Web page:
NatWest Group has told shareholders it will bring back its dividend, paying out £364 million, a year after pausing payouts as the regulator asked banks to hold on to cash for the pandemic.
The bank, formerly the Royal Bank of Scotland, announced a 3p per share dividend, the maximum allowed under new Prudential Regulation Authority guidance.
It means that the Treasury, which is still NatWest’s biggest owner after nationalising RBS during the financial crisis, will be paid around £225 million.
NatWest separately also announced plans to withdraw from the Republic of Ireland, where it runs Ulster Bank.
A review of the Irish bank found that it would not achieve an acceptable level of returns, NatWest said.
It will withdraw from the country, trying to keep job losses at a minimum, but Ulster Bank’s operations in Northern Ireland are unaffected, NatWest said.
“Following an extensive review and despite the progress that has been made, it has become clear Ulster Bank will not be able to generate sustainable long-term returns for our shareholders,” said NatWest chief executive Alison Rose.
“As a result, we are to begin a phased withdrawal from the Republic of Ireland over the coming years which will be undertaken with careful consideration of the impact on customers and our colleagues.”
The group said that Allied Irish Banks has agreed to buy a commercial loans book worth around four billion euro (£3.5 billion) from Ulster Bank in Ireland. It will also hire the staff who work on the loans. The deal is still subject to change.
It is also in talks with Permanent TSB and some other banking businesses that are interested in buying some other assets from the Irish banking operations.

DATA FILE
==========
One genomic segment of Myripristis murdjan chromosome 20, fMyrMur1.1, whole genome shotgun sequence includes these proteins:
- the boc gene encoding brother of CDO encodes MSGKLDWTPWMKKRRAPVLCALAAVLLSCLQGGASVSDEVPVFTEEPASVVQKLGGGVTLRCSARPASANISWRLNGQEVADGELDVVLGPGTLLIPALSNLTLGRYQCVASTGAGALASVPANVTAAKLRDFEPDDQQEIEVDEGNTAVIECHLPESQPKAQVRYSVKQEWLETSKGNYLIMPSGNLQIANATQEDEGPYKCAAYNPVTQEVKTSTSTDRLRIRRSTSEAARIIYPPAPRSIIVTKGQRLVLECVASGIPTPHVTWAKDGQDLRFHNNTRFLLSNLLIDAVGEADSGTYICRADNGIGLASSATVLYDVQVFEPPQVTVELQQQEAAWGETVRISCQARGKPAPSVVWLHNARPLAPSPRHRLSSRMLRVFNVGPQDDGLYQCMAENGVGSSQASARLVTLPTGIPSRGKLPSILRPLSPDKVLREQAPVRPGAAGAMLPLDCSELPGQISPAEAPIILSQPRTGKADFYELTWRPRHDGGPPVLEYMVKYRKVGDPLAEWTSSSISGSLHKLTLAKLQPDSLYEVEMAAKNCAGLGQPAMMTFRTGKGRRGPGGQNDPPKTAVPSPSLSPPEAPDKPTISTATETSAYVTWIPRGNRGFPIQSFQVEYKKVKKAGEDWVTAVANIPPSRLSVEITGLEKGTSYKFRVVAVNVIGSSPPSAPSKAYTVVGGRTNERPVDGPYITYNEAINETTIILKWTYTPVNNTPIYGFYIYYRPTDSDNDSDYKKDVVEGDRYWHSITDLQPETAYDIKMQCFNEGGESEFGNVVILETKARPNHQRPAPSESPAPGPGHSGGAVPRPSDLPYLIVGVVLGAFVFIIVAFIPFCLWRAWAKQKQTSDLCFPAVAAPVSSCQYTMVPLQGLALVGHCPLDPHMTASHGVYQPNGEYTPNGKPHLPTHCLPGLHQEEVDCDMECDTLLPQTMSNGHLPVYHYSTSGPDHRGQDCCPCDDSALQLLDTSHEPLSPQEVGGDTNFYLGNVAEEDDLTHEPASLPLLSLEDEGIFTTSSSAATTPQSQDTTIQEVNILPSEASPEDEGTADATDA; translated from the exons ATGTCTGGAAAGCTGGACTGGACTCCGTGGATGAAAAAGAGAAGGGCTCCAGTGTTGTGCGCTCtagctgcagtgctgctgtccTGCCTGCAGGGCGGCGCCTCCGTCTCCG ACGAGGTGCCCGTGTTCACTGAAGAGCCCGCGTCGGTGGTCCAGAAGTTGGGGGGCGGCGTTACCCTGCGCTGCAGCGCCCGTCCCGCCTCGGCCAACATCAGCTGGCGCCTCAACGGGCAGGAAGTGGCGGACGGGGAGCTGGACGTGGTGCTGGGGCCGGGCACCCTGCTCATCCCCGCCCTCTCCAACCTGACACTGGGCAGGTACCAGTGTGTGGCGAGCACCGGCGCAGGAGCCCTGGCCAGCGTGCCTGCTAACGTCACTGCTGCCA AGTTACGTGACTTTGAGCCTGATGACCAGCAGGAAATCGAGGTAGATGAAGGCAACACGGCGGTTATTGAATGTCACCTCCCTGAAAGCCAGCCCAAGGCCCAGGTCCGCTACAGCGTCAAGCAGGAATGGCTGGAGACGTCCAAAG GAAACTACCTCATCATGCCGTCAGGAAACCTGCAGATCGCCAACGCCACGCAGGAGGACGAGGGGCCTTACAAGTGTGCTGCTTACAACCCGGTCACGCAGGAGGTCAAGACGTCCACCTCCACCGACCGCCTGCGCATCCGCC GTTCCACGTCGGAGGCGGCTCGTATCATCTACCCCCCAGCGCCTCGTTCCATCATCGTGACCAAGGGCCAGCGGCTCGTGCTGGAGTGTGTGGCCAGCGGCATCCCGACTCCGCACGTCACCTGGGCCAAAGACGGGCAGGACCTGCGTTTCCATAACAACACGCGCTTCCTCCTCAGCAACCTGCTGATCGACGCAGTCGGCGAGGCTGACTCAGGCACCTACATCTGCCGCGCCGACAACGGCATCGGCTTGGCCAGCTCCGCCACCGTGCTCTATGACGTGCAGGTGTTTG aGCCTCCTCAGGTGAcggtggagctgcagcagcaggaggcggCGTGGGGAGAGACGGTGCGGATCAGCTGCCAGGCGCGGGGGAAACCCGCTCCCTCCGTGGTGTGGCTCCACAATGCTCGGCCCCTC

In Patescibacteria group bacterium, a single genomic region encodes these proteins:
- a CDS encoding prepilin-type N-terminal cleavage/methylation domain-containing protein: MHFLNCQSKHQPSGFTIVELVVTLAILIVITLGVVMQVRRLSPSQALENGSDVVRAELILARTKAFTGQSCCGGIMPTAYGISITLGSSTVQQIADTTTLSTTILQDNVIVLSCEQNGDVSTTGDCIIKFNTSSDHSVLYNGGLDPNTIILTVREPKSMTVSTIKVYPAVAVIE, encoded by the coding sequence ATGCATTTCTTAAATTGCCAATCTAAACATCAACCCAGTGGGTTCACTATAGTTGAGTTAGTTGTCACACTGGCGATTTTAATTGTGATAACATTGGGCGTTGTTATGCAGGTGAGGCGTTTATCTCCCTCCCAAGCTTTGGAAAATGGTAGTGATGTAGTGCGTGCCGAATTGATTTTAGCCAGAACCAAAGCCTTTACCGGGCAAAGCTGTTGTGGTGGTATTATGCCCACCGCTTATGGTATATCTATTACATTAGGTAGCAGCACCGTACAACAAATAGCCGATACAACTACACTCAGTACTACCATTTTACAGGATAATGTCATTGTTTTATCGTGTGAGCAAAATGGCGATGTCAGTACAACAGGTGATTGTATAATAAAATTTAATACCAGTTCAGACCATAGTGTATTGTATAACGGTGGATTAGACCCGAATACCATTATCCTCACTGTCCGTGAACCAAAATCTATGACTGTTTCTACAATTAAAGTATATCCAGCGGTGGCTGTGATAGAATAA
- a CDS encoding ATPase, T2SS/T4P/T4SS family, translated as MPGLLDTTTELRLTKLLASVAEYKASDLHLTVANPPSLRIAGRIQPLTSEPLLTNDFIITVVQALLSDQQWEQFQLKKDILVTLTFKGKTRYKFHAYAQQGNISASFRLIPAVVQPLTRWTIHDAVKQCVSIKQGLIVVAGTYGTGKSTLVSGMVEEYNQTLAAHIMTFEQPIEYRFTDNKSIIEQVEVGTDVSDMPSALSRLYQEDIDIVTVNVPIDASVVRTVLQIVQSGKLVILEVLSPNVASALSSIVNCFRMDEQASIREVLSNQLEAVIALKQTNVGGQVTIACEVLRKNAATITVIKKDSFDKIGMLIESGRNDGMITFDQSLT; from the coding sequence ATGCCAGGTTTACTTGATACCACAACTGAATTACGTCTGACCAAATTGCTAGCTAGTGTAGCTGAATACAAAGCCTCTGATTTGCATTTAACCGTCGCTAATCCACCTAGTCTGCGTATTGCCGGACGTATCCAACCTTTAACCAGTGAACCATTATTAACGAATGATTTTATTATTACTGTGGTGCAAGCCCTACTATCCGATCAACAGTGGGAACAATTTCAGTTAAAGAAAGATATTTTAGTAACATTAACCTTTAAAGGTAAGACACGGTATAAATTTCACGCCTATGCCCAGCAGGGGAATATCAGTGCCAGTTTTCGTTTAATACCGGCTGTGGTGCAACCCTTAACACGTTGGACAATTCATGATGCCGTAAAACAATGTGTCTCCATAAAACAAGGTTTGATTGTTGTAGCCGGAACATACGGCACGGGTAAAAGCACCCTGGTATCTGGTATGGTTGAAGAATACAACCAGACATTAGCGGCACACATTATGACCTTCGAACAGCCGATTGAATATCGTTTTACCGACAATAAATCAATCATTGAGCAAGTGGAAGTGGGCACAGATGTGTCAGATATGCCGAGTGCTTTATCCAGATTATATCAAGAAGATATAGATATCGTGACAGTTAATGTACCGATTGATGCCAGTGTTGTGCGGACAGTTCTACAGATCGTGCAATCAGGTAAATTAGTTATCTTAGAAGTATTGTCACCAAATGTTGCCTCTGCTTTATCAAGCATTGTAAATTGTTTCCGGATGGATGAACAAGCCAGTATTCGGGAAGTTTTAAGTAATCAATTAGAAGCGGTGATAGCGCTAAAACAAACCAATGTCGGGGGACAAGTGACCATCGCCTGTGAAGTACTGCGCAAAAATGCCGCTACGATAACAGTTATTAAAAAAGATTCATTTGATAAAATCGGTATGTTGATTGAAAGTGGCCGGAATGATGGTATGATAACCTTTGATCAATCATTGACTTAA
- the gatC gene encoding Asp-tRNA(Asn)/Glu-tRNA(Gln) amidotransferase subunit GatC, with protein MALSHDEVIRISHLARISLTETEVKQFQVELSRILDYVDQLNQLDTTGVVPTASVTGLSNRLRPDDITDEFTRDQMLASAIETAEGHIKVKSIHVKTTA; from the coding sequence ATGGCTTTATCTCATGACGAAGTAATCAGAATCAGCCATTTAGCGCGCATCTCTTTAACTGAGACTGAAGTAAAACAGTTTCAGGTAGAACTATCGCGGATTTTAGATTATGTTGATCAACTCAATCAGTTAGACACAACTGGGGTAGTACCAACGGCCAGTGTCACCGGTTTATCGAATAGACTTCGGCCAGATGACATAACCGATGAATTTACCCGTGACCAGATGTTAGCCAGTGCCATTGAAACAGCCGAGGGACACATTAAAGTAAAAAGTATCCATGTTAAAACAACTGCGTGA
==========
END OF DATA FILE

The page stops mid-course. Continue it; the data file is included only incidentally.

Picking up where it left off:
Irish finance minister Paschal Donohoe said: “After 160 years serving the Irish public, today marks a sad day. Our thoughts too are with the Ulster Bank staff as they learn of the closure of the bank here in Ireland.”
NatWest revealed that it made a pre-tax operating loss of £351 million in 2020, down from a profit of £4.2 billion a year earlier.
It came after the business took a £3.2 billion impairment charge for the year, accounting for loans it expects could fail, to a large extent because of the economic stress caused by Covid-19.
The impairment was below the £3.5 billion to £4.5 billion range that the bank had previously said it expected to report for 2020.
Total income was down 24% to £10.4 billion, the bank revealed.
Shareholders in the UK’s biggest banks were handed no dividends last year, after the Prudential Regulation Authority stepped in to ask them to preserve cash that might be needed during the pandemic.
It saved the banks around £14 billion in payouts, giving them cash to lend to businesses.
Through Government-backed schemes, UK banks have lent tens of billions to small and sizable businesses throughout the pandemic, helping many stay afloat.
Ms Rose said: “Despite reporting a loss for the year, NatWest Group delivered a resilient underlying performance in a challenging operating environment.
“The bank continued to grow in key areas such as mortgages and commercial lending and our balance sheet remains strong, with one of the highest capital ratios amongst our UK and European peers.
“We have today announced our intention to pay a final dividend whilst reaffirming our commitment to regular capital returns for shareholders in the future.”
Ms Rose and chairman Howard Davies last year accepted a 25% cut to their salaries during the pandemic, and the chief executive forewent any variable pay such as bonuses.
On a call with reporters, Mr Davies said the pair at this point had no plans to repeat this in 2021.
Donald Brown, senior investment manager at Brewin Dolphin, said: “Despite a headline loss, NatWest’s results have largely come in ahead of consensus expectations.
“Provisions for bad loans are lower than anticipated and, following on from Barclays, the resumption of the dividend will no doubt be a welcome boost for shareholders.”